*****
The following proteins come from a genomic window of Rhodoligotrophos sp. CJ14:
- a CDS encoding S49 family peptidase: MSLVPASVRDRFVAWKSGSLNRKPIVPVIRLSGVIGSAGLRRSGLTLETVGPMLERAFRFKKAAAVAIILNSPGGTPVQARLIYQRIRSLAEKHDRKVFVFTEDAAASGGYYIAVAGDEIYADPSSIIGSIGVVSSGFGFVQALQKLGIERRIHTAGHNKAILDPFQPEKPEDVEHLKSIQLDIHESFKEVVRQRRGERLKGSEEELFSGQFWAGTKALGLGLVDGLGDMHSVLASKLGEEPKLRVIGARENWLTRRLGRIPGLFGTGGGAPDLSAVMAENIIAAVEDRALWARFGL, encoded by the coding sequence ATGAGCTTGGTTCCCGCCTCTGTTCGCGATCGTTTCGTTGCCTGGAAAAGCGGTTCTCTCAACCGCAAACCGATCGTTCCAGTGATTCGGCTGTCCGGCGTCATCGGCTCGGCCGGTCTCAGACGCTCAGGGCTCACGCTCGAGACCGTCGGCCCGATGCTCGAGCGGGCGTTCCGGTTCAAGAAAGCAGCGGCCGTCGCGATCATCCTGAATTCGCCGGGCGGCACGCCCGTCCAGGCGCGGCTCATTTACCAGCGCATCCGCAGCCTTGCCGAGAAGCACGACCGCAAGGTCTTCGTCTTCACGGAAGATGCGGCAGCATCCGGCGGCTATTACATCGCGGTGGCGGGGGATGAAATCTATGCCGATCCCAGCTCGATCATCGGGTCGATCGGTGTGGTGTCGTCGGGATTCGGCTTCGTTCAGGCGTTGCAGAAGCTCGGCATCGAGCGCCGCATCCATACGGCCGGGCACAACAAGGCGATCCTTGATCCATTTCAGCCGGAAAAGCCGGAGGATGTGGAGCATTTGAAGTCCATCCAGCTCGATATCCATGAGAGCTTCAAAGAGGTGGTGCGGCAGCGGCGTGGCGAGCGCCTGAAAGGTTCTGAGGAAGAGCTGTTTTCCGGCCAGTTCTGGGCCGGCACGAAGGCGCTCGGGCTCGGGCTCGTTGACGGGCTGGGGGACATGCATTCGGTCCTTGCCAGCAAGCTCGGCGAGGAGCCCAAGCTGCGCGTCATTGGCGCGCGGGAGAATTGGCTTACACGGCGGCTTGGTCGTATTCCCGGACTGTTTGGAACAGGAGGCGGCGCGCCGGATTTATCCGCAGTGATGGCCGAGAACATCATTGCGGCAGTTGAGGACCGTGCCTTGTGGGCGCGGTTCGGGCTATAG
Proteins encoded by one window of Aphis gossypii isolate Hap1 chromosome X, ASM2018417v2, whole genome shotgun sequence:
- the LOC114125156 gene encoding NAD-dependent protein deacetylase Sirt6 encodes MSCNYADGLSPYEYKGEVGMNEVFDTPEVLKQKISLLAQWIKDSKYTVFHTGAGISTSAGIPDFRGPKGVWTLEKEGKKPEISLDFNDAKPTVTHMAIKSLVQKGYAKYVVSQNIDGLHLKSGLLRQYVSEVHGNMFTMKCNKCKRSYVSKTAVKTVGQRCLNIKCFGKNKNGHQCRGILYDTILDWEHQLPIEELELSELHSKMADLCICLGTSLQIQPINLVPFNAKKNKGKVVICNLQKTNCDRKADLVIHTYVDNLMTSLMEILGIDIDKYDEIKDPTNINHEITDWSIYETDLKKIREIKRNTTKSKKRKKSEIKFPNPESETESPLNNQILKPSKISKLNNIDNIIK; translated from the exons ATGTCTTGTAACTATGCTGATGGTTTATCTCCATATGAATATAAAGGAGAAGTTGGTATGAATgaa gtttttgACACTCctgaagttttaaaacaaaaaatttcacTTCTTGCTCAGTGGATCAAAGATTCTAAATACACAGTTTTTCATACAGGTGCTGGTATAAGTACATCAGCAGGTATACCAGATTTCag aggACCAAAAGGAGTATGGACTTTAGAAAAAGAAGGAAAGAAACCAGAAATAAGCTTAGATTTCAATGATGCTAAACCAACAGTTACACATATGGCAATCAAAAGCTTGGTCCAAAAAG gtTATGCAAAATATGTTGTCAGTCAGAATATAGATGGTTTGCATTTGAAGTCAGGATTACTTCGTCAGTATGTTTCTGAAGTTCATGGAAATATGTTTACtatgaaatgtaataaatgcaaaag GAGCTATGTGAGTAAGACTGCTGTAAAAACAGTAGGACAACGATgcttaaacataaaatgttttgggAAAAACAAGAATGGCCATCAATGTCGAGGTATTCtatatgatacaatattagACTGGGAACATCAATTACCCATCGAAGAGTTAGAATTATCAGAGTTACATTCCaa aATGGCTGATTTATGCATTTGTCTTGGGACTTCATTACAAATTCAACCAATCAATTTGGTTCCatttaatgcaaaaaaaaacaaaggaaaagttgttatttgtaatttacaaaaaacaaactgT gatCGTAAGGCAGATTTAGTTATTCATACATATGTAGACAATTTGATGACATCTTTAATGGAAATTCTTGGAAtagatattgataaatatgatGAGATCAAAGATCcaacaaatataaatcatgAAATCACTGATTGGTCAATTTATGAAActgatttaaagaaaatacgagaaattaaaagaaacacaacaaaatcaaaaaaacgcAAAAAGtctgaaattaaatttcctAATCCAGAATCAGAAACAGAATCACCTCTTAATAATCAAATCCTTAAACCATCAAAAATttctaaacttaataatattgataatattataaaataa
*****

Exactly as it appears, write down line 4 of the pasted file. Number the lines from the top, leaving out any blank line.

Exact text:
- the LOC114125156 gene encoding NAD-dependent protein deacetylase Sirt6 encodes MSCNYADGLSPYEYKGEVGMNEVFDTPEVLKQKISLLAQWIKDSKYTVFHTGAGISTSAGIPDFRGPKGVWTLEKEGKKPEISLDFNDAKPTVTHMAIKSLVQKGYAKYVVSQNIDGLHLKSGLLRQYVSEVHGNMFTMKCNKCKRSYVSKTAVKTVGQRCLNIKCFGKNKNGHQCRGILYDTILDWEHQLPIEELELSELHSKMADLCICLGTSLQIQPINLVPFNAKKNKGKVVICNLQKTNCDRKADLVIHTYVDNLMTSLMEILGIDIDKYDEIKDPTNINHEITDWSIYETDLKKIREIKRNTTKSKKRKKSEIKFPNPESETESPLNNQILKPSKISKLNNIDNIIK; translated from the exons ATGTCTTGTAACTATGCTGATGGTTTATCTCCATATGAATATAAAGGAGAAGTTGGTATGAATgaa gtttttgACACTCctgaagttttaaaacaaaaaatttcacTTCTTGCTCAGTGGATCAAAGATTCTAAATACACAGTTTTTCATACAGGTGCTGGTATAAGTACATCAGCAGGTATACCAGATTTCag aggACCAAAAGGAGTATGGACTTTAGAAAAAGAAGGAAAGAAACCAGAAATAAGCTTAGATTTCAATGATGCTAAACCAACAGTTACACATATGGCAATCAAAAGCTTGGTCCAAAAAG gtTATGCAAAATATGTTGTCAGTCAGAATATAGATGGTTTGCATTTGAAGTCAGGATTACTTCGTCAGTATGTTTCTGAAGTTCATGGAAATATGTTTACtatgaaatgtaataaatgcaaaag GAGCTATGTGAGTAAGACTGCTGTAAAAACAGTAGGACAACGATgcttaaacataaaatgttttgggAAAAACAAGAATGGCCATCAATGTCGAGGTATTCtatatgatacaatattagACTGGGAACATCAATTACCCATCGAAGAGTTAGAATTATCAGAGTTACATTCCaa aATGGCTGATTTATGCATTTGTCTTGGGACTTCATTACAAATTCAACCAATCAATTTGGTTCCatttaatgcaaaaaaaaacaaaggaaaagttgttatttgtaatttacaaaaaacaaactgT gatCGTAAGGCAGATTTAGTTATTCATACATATGTAGACAATTTGATGACATCTTTAATGGAAATTCTTGGAAtagatattgataaatatgatGAGATCAAAGATCcaacaaatataaatcatgAAATCACTGATTGGTCAATTTATGAAActgatttaaagaaaatacgagaaattaaaagaaacacaacaaaatcaaaaaaacgcAAAAAGtctgaaattaaatttcctAATCCAGAATCAGAAACAGAATCACCTCTTAATAATCAAATCCTTAAACCATCAAAAATttctaaacttaataatattgataatattataaaataa